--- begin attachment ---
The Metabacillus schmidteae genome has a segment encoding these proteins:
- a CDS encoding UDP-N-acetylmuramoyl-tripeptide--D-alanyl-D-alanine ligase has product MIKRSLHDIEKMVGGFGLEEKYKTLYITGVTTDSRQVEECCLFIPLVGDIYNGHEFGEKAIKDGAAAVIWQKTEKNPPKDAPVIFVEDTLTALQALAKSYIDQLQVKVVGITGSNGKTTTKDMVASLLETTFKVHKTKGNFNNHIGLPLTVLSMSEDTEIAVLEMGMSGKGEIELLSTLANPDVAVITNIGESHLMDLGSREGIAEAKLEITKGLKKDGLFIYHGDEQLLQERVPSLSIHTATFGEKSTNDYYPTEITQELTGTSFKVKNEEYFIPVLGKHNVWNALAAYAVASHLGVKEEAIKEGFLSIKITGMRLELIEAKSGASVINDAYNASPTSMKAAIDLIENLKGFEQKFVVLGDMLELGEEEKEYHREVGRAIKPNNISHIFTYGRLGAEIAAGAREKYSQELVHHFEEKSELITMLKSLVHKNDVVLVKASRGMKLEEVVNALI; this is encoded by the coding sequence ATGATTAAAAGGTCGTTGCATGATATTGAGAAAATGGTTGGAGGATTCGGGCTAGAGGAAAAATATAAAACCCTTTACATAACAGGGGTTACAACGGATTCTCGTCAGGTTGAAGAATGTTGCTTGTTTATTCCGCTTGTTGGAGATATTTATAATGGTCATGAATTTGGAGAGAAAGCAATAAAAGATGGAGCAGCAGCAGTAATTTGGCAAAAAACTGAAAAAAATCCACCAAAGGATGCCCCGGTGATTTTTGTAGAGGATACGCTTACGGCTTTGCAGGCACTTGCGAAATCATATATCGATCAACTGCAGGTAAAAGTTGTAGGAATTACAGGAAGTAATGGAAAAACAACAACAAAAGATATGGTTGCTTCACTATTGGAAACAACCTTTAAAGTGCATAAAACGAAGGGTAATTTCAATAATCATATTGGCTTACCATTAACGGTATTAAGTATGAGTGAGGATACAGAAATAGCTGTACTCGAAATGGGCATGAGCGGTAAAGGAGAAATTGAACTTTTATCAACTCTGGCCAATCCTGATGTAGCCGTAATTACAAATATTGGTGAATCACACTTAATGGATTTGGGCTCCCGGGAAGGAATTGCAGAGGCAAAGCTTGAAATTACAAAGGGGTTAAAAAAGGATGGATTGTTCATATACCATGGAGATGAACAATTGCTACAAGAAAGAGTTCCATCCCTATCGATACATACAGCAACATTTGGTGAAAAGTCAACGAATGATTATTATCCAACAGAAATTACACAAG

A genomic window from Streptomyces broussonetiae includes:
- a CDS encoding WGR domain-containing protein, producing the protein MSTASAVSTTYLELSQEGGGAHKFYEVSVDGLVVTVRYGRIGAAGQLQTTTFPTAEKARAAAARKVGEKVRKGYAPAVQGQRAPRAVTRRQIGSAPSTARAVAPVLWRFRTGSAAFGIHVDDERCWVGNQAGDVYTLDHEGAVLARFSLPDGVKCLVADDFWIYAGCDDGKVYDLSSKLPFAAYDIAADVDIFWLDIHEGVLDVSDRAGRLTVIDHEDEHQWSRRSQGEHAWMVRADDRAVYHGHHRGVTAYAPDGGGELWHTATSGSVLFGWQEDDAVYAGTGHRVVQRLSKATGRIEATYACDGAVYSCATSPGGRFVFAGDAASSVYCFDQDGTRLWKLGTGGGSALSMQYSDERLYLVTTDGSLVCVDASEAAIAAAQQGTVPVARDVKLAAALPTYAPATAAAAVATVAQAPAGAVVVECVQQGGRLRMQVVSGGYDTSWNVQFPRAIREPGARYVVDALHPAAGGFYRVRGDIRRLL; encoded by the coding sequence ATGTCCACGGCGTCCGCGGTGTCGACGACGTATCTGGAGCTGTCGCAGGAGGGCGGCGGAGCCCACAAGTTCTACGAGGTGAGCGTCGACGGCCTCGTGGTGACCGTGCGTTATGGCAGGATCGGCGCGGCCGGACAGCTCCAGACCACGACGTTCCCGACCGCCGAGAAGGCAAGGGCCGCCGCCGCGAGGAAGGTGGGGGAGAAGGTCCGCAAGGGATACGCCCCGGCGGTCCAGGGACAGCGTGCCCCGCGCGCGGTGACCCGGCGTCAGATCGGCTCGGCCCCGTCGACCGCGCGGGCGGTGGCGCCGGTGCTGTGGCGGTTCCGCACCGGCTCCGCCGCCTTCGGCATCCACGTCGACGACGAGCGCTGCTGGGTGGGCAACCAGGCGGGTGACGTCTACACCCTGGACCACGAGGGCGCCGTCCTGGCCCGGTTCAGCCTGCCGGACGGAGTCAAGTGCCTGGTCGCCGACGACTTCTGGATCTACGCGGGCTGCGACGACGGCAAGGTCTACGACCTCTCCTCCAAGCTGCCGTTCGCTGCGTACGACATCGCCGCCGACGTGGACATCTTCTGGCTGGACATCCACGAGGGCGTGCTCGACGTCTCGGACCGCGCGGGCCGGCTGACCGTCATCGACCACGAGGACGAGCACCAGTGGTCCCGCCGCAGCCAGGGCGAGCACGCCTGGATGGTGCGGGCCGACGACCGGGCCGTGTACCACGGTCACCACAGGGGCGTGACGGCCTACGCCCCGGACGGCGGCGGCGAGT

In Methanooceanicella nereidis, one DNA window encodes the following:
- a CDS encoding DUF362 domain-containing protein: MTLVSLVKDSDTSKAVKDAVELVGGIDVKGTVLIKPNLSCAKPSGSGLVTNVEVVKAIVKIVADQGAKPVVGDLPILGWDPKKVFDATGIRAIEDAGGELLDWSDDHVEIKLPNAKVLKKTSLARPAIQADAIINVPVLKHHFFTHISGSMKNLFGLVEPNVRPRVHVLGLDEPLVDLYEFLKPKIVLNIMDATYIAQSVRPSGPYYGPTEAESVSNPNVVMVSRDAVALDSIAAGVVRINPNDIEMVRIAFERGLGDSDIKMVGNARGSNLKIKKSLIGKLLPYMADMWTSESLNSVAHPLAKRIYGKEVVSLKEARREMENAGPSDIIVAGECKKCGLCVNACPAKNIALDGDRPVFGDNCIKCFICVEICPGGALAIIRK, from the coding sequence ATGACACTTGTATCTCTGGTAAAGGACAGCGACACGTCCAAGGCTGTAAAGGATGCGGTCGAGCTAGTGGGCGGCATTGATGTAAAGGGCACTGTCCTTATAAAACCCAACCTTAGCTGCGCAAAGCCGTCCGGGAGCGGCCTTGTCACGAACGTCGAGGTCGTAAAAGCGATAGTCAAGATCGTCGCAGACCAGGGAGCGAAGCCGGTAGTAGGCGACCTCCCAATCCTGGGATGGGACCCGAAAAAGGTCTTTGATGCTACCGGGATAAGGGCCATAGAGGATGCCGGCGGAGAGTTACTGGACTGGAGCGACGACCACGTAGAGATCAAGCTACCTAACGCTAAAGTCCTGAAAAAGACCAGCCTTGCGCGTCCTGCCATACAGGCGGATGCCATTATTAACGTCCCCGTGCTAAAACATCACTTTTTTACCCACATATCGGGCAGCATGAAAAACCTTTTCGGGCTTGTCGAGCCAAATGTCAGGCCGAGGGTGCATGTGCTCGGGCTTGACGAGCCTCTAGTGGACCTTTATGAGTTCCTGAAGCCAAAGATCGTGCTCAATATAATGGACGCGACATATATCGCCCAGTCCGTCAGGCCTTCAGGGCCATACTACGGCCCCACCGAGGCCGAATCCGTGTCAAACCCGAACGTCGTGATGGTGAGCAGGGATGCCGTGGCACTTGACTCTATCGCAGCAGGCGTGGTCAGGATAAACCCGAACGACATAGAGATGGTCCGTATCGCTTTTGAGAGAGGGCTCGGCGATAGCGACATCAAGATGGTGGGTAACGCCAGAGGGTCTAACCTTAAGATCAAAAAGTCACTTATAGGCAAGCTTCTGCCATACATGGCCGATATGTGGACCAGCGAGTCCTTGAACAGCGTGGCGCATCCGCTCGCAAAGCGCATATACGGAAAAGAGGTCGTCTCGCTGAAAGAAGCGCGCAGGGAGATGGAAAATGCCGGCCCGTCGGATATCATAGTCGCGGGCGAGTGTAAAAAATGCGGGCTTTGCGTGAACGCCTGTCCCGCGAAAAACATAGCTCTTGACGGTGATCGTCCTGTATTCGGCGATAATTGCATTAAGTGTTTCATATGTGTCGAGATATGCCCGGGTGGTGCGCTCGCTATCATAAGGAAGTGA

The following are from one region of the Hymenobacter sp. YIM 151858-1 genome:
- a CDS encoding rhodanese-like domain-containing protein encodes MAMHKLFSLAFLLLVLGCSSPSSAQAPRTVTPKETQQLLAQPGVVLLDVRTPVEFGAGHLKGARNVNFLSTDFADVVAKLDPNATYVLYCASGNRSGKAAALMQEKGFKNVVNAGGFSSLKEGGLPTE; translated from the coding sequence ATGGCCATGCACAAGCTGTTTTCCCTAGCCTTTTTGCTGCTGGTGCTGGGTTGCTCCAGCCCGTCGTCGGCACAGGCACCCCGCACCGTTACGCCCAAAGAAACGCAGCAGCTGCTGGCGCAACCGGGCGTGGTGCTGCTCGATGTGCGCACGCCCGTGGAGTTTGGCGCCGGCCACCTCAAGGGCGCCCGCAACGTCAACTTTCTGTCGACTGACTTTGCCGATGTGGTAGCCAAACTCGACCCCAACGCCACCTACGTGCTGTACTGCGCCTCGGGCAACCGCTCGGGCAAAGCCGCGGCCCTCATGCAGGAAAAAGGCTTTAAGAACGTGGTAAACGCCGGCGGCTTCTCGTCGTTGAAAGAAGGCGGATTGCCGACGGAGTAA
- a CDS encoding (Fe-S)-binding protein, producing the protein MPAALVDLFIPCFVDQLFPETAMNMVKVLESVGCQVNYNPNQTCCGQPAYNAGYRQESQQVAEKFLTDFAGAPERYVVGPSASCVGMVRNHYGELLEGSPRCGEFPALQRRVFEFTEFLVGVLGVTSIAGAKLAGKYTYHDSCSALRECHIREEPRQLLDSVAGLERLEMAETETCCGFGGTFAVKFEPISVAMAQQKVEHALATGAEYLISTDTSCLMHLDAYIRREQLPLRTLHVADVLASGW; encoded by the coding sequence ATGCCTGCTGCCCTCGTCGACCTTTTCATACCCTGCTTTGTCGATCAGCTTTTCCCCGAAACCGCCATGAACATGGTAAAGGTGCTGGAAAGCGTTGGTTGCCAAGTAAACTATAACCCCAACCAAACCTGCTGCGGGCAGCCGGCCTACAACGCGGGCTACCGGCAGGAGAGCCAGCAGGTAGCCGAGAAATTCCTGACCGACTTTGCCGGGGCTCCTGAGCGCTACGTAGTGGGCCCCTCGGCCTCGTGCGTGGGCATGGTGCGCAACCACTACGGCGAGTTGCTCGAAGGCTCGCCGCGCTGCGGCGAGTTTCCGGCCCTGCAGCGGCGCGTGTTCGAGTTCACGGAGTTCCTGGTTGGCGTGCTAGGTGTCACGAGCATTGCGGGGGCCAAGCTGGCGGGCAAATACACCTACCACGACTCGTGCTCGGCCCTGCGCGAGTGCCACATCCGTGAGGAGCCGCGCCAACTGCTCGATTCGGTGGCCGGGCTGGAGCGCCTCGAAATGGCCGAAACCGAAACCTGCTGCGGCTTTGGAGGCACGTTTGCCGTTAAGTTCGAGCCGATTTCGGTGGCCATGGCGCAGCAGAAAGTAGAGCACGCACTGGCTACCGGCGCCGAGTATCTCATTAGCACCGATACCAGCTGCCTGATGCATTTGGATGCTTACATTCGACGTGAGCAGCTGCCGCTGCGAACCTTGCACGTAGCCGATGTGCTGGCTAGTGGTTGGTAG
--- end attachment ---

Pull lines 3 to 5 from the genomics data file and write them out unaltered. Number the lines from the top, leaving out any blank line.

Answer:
A genomic window from Streptomyces broussonetiae includes:
- a CDS encoding WGR domain-containing protein, producing the protein MSTASAVSTTYLELSQEGGGAHKFYEVSVDGLVVTVRYGRIGAAGQLQTTTFPTAEKARAAAARKVGEKVRKGYAPAVQGQRAPRAVTRRQIGSAPSTARAVAPVLWRFRTGSAAFGIHVDDERCWVGNQAGDVYTLDHEGAVLARFSLPDGVKCLVADDFWIYAGCDDGKVYDLSSKLPFAAYDIAADVDIFWLDIHEGVLDVSDRAGRLTVIDHEDEHQWSRRSQGEHAWMVRADDRAVYHGHHRGVTAYAPDGGGELWHTATSGSVLFGWQEDDAVYAGTGHRVVQRLSKATGRIEATYACDGAVYSCATSPGGRFVFAGDAASSVYCFDQDGTRLWKLGTGGGSALSMQYSDERLYLVTTDGSLVCVDASEAAIAAAQQGTVPVARDVKLAAALPTYAPATAAAAVATVAQAPAGAVVVECVQQGGRLRMQVVSGGYDTSWNVQFPRAIREPGARYVVDALHPAAGGFYRVRGDIRRLL; encoded by the coding sequence ATGTCCACGGCGTCCGCGGTGTCGACGACGTATCTGGAGCTGTCGCAGGAGGGCGGCGGAGCCCACAAGTTCTACGAGGTGAGCGTCGACGGCCTCGTGGTGACCGTGCGTTATGGCAGGATCGGCGCGGCCGGACAGCTCCAGACCACGACGTTCCCGACCGCCGAGAAGGCAAGGGCCGCCGCCGCGAGGAAGGTGGGGGAGAAGGTCCGCAAGGGATACGCCCCGGCGGTCCAGGGACAGCGTGCCCCGCGCGCGGTGACCCGGCGTCAGATCGGCTCGGCCCCGTCGACCGCGCGGGCGGTGGCGCCGGTGCTGTGGCGGTTCCGCACCGGCTCCGCCGCCTTCGGCATCCACGTCGACGACGAGCGCTGCTGGGTGGGCAACCAGGCGGGTGACGTCTACACCCTGGACCACGAGGGCGCCGTCCTGGCCCGGTTCAGCCTGCCGGACGGAGTCAAGTGCCTGGTCGCCGACGACTTCTGGATCTACGCGGGCTGCGACGACGGCAAGGTCTACGACCTCTCCTCCAAGCTGCCGTTCGCTGCGTACGACATCGCCGCCGACGTGGACATCTTCTGGCTGGACATCCACGAGGGCGTGCTCGACGTCTCGGACCGCGCGGGCCGGCTGACCGTCATCGACCACGAGGACGAGCACCAGTGGTCCCGCCGCAGCCAGGGCGAGCACGCCTGGATGGTGCGGGCCGACGACCGGGCCGTGTACCACGGTCACCACAGGGGCGTGACGGCCTACGCCCCGGACGGCGGCGGCGAGT

In Methanooceanicella nereidis, one DNA window encodes the following: